A Hit or Miss Sci-Fi Entry
JLFM - wrote on 11/03/13
"What?!" That was the first thought I had when the end credits started rolling for Ender's Game. This is partly due to the fact that the story is incomplete, and the film ends, essentially, with a cliffhanger. Some might say it's less a cliffhanger then a hook for a potential sequel, but the story is not wrapped up, so in my eyes, the film ends with a cliffhanger. In addition to this, the ending is just plain weird. I will avoid spoilers in this review (very difficult, considering many of my problems with the film revolve around the last 10 minutes or so), but let's just say that anyone that has not read the book (I am included in this demographic) will be baffled, confused, and decidedly weird-ed out.
The premise of Ender's Game, is that in the future, gifted children are to be enrolled a sort of military school, so that they can be trained to attack against an alien fleet that threatens the existence of the universe. An especially gifted young boy named Andrew "Ender" Wiggins is accepted into this school, and is the one that Colonel Graff believes will end this long-fought war.
It really is a shame that so much of Ender's Game doesn't work, because there is so much in this film that works really well. The acting is generally solid (though not without some less-than-superb performances, which I'll detail later), the visuals are good (and at some points, absolutely gorgeous), and the premise does have a lot of potential. I like the main character, Ender Wiggins, and I like the development in the relationships Ender makes throughout the movie.
Unfortunately, for every good thing there is in Ender's Game, there's at least one bad thing. The ending, for instance is a major issue. As I mentioned before, there will be no spoilers, though frankly, I have a lot of opinions about the last 10 minutes that would likely take at least 2 reviews to fully detail.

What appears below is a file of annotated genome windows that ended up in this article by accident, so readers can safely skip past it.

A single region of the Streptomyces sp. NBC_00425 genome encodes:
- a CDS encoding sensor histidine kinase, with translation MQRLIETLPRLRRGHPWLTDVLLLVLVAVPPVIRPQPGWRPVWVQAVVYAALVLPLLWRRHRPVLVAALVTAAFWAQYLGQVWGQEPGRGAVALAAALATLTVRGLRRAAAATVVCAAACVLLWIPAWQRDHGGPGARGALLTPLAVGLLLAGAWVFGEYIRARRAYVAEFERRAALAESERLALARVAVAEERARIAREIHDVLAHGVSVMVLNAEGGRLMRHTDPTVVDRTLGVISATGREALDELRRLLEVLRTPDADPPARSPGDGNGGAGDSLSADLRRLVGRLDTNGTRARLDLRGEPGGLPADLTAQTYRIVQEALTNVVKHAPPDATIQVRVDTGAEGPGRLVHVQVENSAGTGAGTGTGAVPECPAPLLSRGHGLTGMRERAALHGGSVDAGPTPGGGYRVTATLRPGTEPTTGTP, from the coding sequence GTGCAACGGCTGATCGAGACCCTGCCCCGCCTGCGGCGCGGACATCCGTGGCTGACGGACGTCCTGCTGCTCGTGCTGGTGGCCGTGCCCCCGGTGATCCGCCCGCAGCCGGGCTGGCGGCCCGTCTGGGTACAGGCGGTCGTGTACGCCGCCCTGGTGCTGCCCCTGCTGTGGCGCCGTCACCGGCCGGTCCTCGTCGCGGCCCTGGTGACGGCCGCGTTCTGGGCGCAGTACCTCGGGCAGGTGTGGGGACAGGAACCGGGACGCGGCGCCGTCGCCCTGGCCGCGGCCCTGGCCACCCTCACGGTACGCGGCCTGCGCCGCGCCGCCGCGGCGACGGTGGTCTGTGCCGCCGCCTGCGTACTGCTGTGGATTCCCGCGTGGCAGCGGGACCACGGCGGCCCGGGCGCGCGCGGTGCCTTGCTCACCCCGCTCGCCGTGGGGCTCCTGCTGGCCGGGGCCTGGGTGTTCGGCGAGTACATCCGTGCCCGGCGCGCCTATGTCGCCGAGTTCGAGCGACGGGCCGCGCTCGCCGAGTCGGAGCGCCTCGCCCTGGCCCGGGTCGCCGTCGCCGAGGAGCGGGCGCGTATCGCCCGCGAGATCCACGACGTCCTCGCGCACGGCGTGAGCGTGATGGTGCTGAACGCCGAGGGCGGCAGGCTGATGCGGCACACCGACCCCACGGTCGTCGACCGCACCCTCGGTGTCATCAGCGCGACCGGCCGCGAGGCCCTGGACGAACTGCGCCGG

One (of several problems) with the ending is its big "twist." Maybe my expectations for this fabled twist were a little high. I was especially curious because many that had read the book complained that the twist was revealed in the trailers. The twist, in fact, is hardly a twist. It's hard to explain without giving anything away, but this twist- while not predictable- really isn't much of a shocker. I didn't see it coming, but I wasn't shocked, nor surprised. The twist just doesn't feel consequential, or meaningful, and there are a number of reasons I can think of as to why this might be, and how it could've been fixed- though I, of course, can't detail them without spoilers.
In addition to the ending, there are a significant number of scenes that just had a really awkward feel. That's really the best I can describe these scenes- awkward. Maybe once or twice, this was done intentionally, but I really do think most of these occurrences were completely unintentional, and it makes one feel a bit squeamish. Sometimes it's because of the dialogue, others because of the cinematography, but there are enough of these kinds of scenes that it's worth mentioning here.